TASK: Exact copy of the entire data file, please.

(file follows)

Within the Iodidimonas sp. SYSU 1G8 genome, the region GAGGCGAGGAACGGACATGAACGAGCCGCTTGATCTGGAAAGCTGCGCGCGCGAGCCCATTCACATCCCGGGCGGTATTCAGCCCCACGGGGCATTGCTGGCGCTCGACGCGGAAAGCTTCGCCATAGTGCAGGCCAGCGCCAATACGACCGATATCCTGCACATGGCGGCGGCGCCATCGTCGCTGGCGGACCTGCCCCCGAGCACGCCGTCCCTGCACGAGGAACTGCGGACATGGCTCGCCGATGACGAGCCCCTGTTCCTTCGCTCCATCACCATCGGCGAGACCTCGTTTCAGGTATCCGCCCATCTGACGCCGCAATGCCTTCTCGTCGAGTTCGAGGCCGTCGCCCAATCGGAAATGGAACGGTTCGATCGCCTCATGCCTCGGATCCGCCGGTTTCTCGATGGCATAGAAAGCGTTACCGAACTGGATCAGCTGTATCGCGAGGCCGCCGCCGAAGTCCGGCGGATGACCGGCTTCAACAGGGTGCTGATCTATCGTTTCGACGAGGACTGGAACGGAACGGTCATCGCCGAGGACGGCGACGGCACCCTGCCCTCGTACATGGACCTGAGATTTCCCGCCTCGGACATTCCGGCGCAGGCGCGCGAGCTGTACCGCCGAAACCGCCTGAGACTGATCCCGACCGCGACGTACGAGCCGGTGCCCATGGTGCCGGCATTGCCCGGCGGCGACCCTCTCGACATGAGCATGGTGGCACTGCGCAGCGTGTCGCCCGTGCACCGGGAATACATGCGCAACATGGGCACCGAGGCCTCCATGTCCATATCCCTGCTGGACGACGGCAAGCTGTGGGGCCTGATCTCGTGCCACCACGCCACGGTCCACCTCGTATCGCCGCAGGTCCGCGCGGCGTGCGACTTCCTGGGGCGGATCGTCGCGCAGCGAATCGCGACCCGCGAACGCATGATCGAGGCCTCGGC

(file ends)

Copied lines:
Within the Iodidimonas sp. SYSU 1G8 genome, the region GAGGCGAGGAACGGACATGAACGAGCCGCTTGATCTGGAAAGCTGCGCGCGCGAGCCCATTCACATCCCGGGCGGTATTCAGCCCCACGGGGCATTGCTGGCGCTCGACGCGGAAAGCTTCGCCATAGTGCAGGCCAGCGCCAATACGACCGATATCCTGCACATGGCGGCGGCGCCATCGTCGCTGGCGGACCTGCCCCCGAGCACGCCGTCCCTGCACGAGGAACTGCGGACATGGCTCGCCGATGACGAGCCCCTGTTCCTTCGCTCCATCACCATCGGCGAGACCTCGTTTCAGGTATCCGCCCATCTGACGCCGCAATGCCTTCTCGTCGAGTTCGAGGCCGTCGCCCAATCGGAAATGGAACGGTTCGATCGCCTCATGCCTCGGATCCGCCGGTTTCTCGATGGCATAGAAAGCGTTACCGAACTGGATCAGCTGTATCGCGAGGCCGCCGCCGAAGTCCGGCGGATGACCGGCTTCAACAGGGTGCTGATCTATCGTTTCGACGAGGACTGGAACGGAACGGTCATCGCCGAGGACGGCGACGGCACCCTGCCCTCGTACATGGACCTGAGATTTCCCGCCTCGGACATTCCGGCGCAGGCGCGCGAGCTGTACCGCCGAAACCGCCTGAGACTGATCCCGACCGCGACGTACGAGCCGGTGCCCATGGTGCCGGCATTGCCCGGCGGCGACCCTCTCGACATGAGCATGGTGGCACTGCGCAGCGTGTCGCCCGTGCACCGGGAATACATGCGCAACATGGGCACCGAGGCCTCCATGTCCATATCCCTGCTGGACGACGGCAAGCTGTGGGGCCTGATCTCGTGCCACCACGCCACGGTCCACCTCGTATCGCCGCAGGTCCGCGCGGCGTGCGACTTCCTGGGGCGGATCGTCGCGCAGCGAATCGCGACCCGCGAACGCATGATCGAGGCCTCGGC